Today’s voters, inured by years of partisan strife, a 2000 presidential election decided in the courts, and the impeachment of President Clinton, might find it hard to imagine the turmoil then roiling the US electorate. Vietnam, and then Watergate, had split the nation more deeply than anything since the civil war. Nixon’s televised farewell address to the nation began at 9:00 p.m. Eastern time, and when he uttered the fateful line “I shall resign the presidency at noon tomorrow,” the roar from protesters gathered in Lafayette Square was so loud that reporters watching the feed of the speech in the White House basement could not hear the next line.

Read more at the link.

New Yorker:

The Weird Minutes Before Nixon’s Resignation

Many Americans remember the telecast during which Richard Nixon announced his resignation from the Presidency, forty years ago today, as a dark moment in the nation’s history. Watching the Leader of the Free World crumple in disgrace induced a mordant glee in certain quarters, but it was still a grim spectacle. The comedian Harry Shearer has another word for the events of that night: “goofy.”

In the clip below, you can watch Shearer (who is perhaps best known as the bassist in “This Is Spinal Tap” and as the voice of Mr. Burns and several other characters on “The Simpsons”) play Nixon in a verbatim reënactment of what happened in the Oval Office in the minutes directly before and after the resignation. Shearer strides in, as Nixon did that night, a man seemingly unperturbed by the fact that he is now probably the most widely despised American political villain of the twentieth century. He joshes inanely with the TV crew, who respond with shuffling embarrassment. There are only a few moments—like when Nixon snaps at a photographer for taking too many pictures—that he acts like he’s about to deliver anything more serious than the annual turkey pardon.

When you watch the actual footage from that evening, recorded by one of the TV cameras in the room, Nixon’s swaggering tone-deafness will make you squirm. Shearer’s reënactment magnifies that effect, both because the use of multiple cameras provides detail and depth, and because presenting the episode as a dramatic scene underlines the strangeness of the President’s behavior.

More about Harry Shearer’s show at the link.

The Ghost of Richard Nixon, by Dave Granlund

ghost of richard nixon


A few more timely cartoons

Hillary beats Christie in New Jersey poll, by Jimmy Margulies

Hillary Christie

Republicans argue immigration, by Daryl Cagle

Cagle Immigration

Republican Scorecard, by Monte Wolverton

Repub bogey

Republican do-nothings, by RW Matson

Repub do nothings

Have a great weekend, everyone!!


16 Comments on “Saturday Morning Cartoons”

  1. bostonboomer says:

    For me, Nixon’s resignation is one of those “flashbulb memories” that I’ll never forget. What I recall is the speech the day after Nixon’s formal resignation speech, when he spoke to the WH staff and then got on the helicopter to fly to California. It’s described in the CSM article above.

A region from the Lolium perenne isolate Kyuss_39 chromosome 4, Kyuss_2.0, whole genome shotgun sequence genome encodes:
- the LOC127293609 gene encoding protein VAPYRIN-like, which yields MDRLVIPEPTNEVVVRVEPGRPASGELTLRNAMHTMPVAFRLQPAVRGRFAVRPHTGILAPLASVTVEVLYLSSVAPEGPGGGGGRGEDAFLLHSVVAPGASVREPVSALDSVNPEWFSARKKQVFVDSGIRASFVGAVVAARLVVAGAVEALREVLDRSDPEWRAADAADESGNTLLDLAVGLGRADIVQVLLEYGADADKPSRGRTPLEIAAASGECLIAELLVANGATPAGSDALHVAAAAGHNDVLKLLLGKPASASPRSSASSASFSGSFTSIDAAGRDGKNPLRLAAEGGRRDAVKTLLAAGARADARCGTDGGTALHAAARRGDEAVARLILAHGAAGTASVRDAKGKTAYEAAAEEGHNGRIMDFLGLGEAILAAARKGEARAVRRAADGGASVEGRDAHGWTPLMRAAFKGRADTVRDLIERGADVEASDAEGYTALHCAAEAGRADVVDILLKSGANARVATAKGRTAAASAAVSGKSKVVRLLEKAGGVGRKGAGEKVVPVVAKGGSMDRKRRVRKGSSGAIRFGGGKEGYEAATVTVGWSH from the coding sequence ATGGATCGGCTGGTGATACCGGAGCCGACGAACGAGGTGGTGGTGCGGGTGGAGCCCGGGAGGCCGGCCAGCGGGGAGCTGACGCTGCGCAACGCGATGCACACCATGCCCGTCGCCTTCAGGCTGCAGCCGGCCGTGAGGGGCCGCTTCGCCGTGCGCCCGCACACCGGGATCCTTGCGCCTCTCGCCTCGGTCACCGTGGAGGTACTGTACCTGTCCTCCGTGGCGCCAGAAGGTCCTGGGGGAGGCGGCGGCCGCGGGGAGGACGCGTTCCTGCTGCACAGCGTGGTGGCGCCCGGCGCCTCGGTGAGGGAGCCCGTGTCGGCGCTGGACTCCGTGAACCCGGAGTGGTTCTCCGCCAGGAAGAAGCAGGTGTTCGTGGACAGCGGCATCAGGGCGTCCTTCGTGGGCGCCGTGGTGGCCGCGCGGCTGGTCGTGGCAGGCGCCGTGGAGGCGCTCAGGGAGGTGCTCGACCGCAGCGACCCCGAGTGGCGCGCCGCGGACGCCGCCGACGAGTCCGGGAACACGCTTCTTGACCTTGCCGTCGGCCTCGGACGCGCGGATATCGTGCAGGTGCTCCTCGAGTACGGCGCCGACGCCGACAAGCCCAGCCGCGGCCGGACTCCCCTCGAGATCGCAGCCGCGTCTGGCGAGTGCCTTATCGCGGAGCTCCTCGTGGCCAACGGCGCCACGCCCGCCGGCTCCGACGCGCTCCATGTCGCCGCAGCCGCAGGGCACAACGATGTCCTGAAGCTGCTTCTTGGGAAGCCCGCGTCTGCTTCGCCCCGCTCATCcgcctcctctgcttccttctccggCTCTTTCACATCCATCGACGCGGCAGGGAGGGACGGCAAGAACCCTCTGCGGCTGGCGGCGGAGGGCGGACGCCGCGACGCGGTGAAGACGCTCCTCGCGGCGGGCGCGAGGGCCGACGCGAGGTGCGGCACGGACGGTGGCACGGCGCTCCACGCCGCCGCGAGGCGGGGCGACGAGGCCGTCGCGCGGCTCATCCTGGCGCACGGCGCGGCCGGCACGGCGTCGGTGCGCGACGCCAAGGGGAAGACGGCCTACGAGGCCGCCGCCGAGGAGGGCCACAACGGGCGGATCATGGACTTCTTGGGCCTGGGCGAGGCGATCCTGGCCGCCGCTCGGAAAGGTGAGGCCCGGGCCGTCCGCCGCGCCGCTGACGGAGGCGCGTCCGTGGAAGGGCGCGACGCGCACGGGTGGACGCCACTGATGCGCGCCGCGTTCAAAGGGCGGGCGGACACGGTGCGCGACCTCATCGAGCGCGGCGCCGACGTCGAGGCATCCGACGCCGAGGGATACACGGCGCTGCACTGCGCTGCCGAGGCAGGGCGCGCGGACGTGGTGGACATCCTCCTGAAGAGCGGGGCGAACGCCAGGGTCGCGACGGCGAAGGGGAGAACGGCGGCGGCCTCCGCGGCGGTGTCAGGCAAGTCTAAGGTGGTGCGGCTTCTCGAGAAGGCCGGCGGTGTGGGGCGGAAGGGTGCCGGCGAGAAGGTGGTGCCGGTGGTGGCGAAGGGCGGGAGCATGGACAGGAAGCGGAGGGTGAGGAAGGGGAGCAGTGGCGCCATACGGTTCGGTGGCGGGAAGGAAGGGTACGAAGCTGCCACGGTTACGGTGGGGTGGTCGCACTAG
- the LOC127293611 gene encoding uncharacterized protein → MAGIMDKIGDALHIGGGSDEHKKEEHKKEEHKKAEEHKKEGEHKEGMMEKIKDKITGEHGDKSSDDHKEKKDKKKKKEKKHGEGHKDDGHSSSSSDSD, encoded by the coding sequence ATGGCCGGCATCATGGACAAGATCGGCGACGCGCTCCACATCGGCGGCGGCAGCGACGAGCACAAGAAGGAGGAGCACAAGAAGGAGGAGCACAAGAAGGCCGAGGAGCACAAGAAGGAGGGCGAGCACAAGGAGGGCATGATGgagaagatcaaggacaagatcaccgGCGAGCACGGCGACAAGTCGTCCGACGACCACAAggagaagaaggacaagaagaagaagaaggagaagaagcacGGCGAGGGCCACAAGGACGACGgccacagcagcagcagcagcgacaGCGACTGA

I was working at M.I.T. then, and the administration set up a TV monitor in the main building lobby for people to watch the earth-shattering event. Nixon’s final speech was painfully maudlin. It was difficult to watch and listen to. But at the end, we all cheered as the helicopter flew away.

    Today Nixon wouldn’t even have been impeached. His crimes were terrible, but today’s politicians have far surpassed them, and with the utter political gridlock, there seems to be no real accountability.

    • Fannie says:

      I was in downtown San Diego at the time, and doing stenography, when the Boss turned on tv for all of us to watch. I remember bragging about I told you he was poison.

    • janicen says:

      So busy this weekend but I wanted to mention that I watched the HBO special, “Nixon By Nixon” where they did a composite of actual recordings from the Oval Office during his administration. He was a fucking rampant sexist, racist, anti Semite, power abusing criminal. The show was only an hour and my jaw was open the whole time. I thought I understood what he was about until I watched this show. Jeebus, we were lucky he was caught and that he resigned. He was a madman.

  2. bostonboomer says:

    It was a performance “so wrenching to watch that even some arch-enemies admitted a pang of sympathy for a humiliated fellow human struggling to keep from unraveling,” writes Mr. DeFrank.

    Nixon saluted his parents – his father was a “great man,” the soon-to-be-ex-president said, and his mother was “a saint.” He said he had made mistakes, but never for personal gain. He talked about the White House itself – a house with a “great heart,” though not the biggest or finest residence in the world for a head of state.

    His words wandered thereafter. Near the end he rallied, focused, and said this: “Always give your best. Never get discouraged, never be petty. Always remember, others may hate you, but those who hate you don’t win unless you hate them, and then you destroy yourself.”

  3. bostonboomer says:

    Nixon before he officially resigned.

  4. bostonboomer says:

    Thousands of Yazidi Flee ISIS in Iraq and Into Syria

    Kurdish fighters have reportedly opened up a passage allowing thousands of members of a minority group under attack by ISIS militants to flee Iraq and into Syria, another country torn by conflict.

    The claim by Kurdish official Juan Mohammad that more than 20,000 Yazidi are on their way to Syria could not be confirmed by NBC News, but the humanitarian International Rescue Committee said Friday it had helped at least 4,000 dehydrated Yazidi, most of them women and children, flee the Sinjar mountains and into the Newrooz camp in Syria. Mohammad told The Associated Press that Kurdish fighters opened the route after clashes with ISIS militants and are protecting the fleeing refugees, who had been trapped for a week.

  5. bostonboomer says:

    What happens when a female writer asks a question on Twitter about women’s health

  6. bostonboomer says:

    August 8-9 is also the 45th anniversary of the Manson murders.

    • bostonboomer says:

      That’s what it feels like alright. She did a good job describing what she was experiencing.

      I once watched a speech by Richard Nixon on LSD. Now that was weird.